3D Printer Tool Changer Gives You Access to Lots of Extruders

The benefits of having a 3D printer with multiple extruders are numerous: you can print soluble support material for easy removal, print a combination of flexible and rigid filament, or simply print in different colors. Unfortunately, traditional multi-extruder setups have some serious drawbacks, even aside from the cost.

Usually, the extruders are all mounted next to each other on a single carriage. This increases the mass, which can cause print quality issues like shadowing. It also reduces the printable area, as each extruder needs to be able to reach the entire area. All of this means that the design becomes more and more impractical with each extruder you add, and that’s why it’s uncommon to see more than two extruders on a printer.

Over on Hackaday.io, [rolmie] has come up with a very practical (and affordable) solution to this problem. He has designed a tool changer that gives the printer the ability to switch out hot ends on the fly. The system is very similar to the tool changers we see on CNC machining centers: tools (the hotends) are stored on a rack, and a tool change in the G-code sends the carriage over to the rack to drop off the old hotend and pick up a new one.

The benefit of the design is that both the mass and volume of the carriage are kept to a minimum, while allowing you to use many different hot ends. Each hotend’s settings can be configured individually, and you can even use different models of hotend altogether (maybe one model works better for PLA, while another is better for ABS). The design is still in the prototyping stage and needs some refinement, but it’s a very promising proof of concept that seems like it could be implemented fairly easily into most 3D printer models.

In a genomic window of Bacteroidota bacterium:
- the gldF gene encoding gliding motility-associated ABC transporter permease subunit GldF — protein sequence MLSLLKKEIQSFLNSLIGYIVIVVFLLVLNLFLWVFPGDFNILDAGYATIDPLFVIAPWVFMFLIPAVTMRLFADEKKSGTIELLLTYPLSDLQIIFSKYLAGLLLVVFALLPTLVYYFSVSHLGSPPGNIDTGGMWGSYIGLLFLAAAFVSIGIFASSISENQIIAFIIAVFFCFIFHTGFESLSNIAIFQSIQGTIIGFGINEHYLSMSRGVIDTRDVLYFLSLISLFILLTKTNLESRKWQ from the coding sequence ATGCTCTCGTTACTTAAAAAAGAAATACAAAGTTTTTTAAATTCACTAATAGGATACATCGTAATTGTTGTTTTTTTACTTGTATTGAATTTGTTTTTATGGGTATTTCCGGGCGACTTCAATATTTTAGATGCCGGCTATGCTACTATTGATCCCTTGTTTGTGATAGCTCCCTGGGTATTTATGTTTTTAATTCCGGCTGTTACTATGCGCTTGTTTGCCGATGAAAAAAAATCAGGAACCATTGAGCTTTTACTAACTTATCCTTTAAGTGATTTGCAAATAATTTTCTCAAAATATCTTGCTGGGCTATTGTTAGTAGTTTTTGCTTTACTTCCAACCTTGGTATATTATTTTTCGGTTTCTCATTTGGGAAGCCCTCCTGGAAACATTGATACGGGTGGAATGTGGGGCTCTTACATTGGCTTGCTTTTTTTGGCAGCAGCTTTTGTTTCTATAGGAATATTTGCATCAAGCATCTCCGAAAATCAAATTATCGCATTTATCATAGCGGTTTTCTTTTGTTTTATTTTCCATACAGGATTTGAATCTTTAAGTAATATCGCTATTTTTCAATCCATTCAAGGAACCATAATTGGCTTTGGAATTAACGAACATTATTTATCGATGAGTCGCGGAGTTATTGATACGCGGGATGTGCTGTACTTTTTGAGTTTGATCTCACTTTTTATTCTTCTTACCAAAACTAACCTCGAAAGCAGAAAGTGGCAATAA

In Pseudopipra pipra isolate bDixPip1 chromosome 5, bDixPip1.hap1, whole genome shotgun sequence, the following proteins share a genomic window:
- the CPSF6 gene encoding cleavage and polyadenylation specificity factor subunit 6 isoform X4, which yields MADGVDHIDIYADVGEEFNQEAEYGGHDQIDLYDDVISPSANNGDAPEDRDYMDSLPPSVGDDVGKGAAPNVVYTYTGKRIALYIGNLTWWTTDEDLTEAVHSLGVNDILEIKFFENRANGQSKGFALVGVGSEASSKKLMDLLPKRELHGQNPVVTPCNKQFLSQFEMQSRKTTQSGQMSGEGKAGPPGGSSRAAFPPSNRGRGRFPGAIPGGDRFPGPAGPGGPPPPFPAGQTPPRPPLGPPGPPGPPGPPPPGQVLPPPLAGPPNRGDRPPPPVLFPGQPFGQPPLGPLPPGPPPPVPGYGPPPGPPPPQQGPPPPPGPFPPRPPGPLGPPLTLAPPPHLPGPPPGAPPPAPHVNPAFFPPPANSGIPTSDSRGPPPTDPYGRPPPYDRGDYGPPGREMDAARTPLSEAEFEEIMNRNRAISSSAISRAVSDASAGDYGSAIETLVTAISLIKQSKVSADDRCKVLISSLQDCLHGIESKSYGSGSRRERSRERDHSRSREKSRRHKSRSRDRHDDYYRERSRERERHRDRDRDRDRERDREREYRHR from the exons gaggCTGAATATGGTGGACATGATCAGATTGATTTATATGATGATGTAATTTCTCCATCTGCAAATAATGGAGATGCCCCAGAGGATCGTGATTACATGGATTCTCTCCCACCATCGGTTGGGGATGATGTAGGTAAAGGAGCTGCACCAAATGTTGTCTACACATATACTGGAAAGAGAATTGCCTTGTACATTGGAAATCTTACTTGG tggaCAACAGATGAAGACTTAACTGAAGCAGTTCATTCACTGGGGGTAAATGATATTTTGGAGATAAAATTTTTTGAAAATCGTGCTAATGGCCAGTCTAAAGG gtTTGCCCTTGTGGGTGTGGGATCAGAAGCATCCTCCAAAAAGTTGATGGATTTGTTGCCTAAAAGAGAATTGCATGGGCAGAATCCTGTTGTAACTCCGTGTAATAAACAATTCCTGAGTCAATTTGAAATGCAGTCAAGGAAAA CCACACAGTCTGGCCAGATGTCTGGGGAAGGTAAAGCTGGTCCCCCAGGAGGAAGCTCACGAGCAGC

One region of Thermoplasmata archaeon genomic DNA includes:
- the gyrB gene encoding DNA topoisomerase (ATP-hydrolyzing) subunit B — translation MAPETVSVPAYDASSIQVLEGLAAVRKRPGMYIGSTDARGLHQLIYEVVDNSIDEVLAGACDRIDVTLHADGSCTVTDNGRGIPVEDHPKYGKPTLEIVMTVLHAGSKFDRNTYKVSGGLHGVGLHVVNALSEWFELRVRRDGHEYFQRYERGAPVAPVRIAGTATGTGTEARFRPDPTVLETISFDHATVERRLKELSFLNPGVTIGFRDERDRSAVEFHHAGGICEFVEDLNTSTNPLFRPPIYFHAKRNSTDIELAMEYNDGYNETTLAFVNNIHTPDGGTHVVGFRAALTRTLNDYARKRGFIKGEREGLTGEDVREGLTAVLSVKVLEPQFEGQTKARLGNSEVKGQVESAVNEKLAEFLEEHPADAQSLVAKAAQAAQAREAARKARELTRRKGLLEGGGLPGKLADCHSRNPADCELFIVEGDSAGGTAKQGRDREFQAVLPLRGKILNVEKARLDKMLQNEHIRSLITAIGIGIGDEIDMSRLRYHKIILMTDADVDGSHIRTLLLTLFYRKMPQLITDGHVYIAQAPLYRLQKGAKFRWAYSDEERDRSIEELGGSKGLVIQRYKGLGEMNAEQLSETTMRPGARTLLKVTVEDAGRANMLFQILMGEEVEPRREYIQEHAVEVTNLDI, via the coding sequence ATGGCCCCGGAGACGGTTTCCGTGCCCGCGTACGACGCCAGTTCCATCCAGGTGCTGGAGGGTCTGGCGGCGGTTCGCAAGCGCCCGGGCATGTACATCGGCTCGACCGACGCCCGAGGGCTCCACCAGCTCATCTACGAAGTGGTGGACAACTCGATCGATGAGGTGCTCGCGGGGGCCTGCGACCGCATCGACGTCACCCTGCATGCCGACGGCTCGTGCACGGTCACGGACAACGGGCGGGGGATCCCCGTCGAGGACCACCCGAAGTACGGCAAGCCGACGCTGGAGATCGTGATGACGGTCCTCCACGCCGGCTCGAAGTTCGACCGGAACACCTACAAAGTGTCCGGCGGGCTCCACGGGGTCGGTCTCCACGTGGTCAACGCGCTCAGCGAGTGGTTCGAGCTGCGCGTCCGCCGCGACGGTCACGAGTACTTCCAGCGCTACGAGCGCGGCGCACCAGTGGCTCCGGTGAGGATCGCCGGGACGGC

35 thoughts on “3D Printer Tool Changer Gives You Access to Lots of Extruders

    1. This is the biggest question I have. Even with the alignment pins that the head seems to be using, the position of the nozzle seems like it could have a big enough variation to cause print problems. This is why other solutions end up using fixed heads or swapping the filament at the extruder.

      1. i was thinking about that as well but maybe there is an internal calibration happening on the software side you know like telling the printer tool 2 has an offset of X compared to tool 1 (reference) or something..

    1. In order for that to be possible you’d need a free tool slot. In any case generally tool change moves are handled by the firmware and not in the gcode. The gcode tool change command only selects what tool to use, though you can insert custom moves before and after the tool change sequence in many slicers.

      1. As of now, the slicer (Cura) creates the moves to change the tool as it provides more flexibilty than the firmware, eg. wait for heating up while the tool is still in the rack or do use speed settings from the slicer, or in future purging filament which requires knowledge about retraction length and speed

  1. Equip the hot ends with quick boost heating while they’re in the rack. When the gantry comes over and plugs into a different hot end, hit it with some higher volts/amps for a short bit. Of course it’d need a monitoring system.

    1. I had a magnetic lock in the beginning, but figured that it is not necessary, friction is doing a good job. I tested with acceleration of 2000 mm/s² (0.2g) up to 250mm/s..

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